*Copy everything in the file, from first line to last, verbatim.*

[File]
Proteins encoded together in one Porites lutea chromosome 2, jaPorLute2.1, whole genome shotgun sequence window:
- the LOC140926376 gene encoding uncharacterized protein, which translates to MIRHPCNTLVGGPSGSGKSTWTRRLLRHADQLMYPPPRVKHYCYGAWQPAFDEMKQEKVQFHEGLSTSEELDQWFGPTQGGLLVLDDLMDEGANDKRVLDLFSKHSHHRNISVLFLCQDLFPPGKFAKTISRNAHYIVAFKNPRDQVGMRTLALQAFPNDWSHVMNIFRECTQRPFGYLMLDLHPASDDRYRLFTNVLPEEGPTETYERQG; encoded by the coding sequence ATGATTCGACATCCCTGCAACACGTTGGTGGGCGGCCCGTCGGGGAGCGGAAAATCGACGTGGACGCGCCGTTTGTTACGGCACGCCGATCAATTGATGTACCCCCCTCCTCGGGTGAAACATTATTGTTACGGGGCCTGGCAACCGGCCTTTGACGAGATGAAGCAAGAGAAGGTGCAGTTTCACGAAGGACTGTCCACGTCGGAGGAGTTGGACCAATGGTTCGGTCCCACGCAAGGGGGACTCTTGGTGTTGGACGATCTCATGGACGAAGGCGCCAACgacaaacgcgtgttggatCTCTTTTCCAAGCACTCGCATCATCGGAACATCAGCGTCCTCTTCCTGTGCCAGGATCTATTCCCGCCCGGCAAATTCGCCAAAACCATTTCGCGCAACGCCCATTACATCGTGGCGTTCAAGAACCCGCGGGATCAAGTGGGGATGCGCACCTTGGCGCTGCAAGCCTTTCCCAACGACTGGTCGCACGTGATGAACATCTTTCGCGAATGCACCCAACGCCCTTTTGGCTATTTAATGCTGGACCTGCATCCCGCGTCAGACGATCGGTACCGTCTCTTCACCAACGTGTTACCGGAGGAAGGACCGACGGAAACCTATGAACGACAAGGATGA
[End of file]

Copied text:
Proteins encoded together in one Porites lutea chromosome 2, jaPorLute2.1, whole genome shotgun sequence window:
- the LOC140926376 gene encoding uncharacterized protein, which translates to MIRHPCNTLVGGPSGSGKSTWTRRLLRHADQLMYPPPRVKHYCYGAWQPAFDEMKQEKVQFHEGLSTSEELDQWFGPTQGGLLVLDDLMDEGANDKRVLDLFSKHSHHRNISVLFLCQDLFPPGKFAKTISRNAHYIVAFKNPRDQVGMRTLALQAFPNDWSHVMNIFRECTQRPFGYLMLDLHPASDDRYRLFTNVLPEEGPTETYERQG; encoded by the coding sequence ATGATTCGACATCCCTGCAACACGTTGGTGGGCGGCCCGTCGGGGAGCGGAAAATCGACGTGGACGCGCCGTTTGTTACGGCACGCCGATCAATTGATGTACCCCCCTCCTCGGGTGAAACATTATTGTTACGGGGCCTGGCAACCGGCCTTTGACGAGATGAAGCAAGAGAAGGTGCAGTTTCACGAAGGACTGTCCACGTCGGAGGAGTTGGACCAATGGTTCGGTCCCACGCAAGGGGGACTCTTGGTGTTGGACGATCTCATGGACGAAGGCGCCAACgacaaacgcgtgttggatCTCTTTTCCAAGCACTCGCATCATCGGAACATCAGCGTCCTCTTCCTGTGCCAGGATCTATTCCCGCCCGGCAAATTCGCCAAAACCATTTCGCGCAACGCCCATTACATCGTGGCGTTCAAGAACCCGCGGGATCAAGTGGGGATGCGCACCTTGGCGCTGCAAGCCTTTCCCAACGACTGGTCGCACGTGATGAACATCTTTCGCGAATGCACCCAACGCCCTTTTGGCTATTTAATGCTGGACCTGCATCCCGCGTCAGACGATCGGTACCGTCTCTTCACCAACGTGTTACCGGAGGAAGGACCGACGGAAACCTATGAACGACAAGGATGA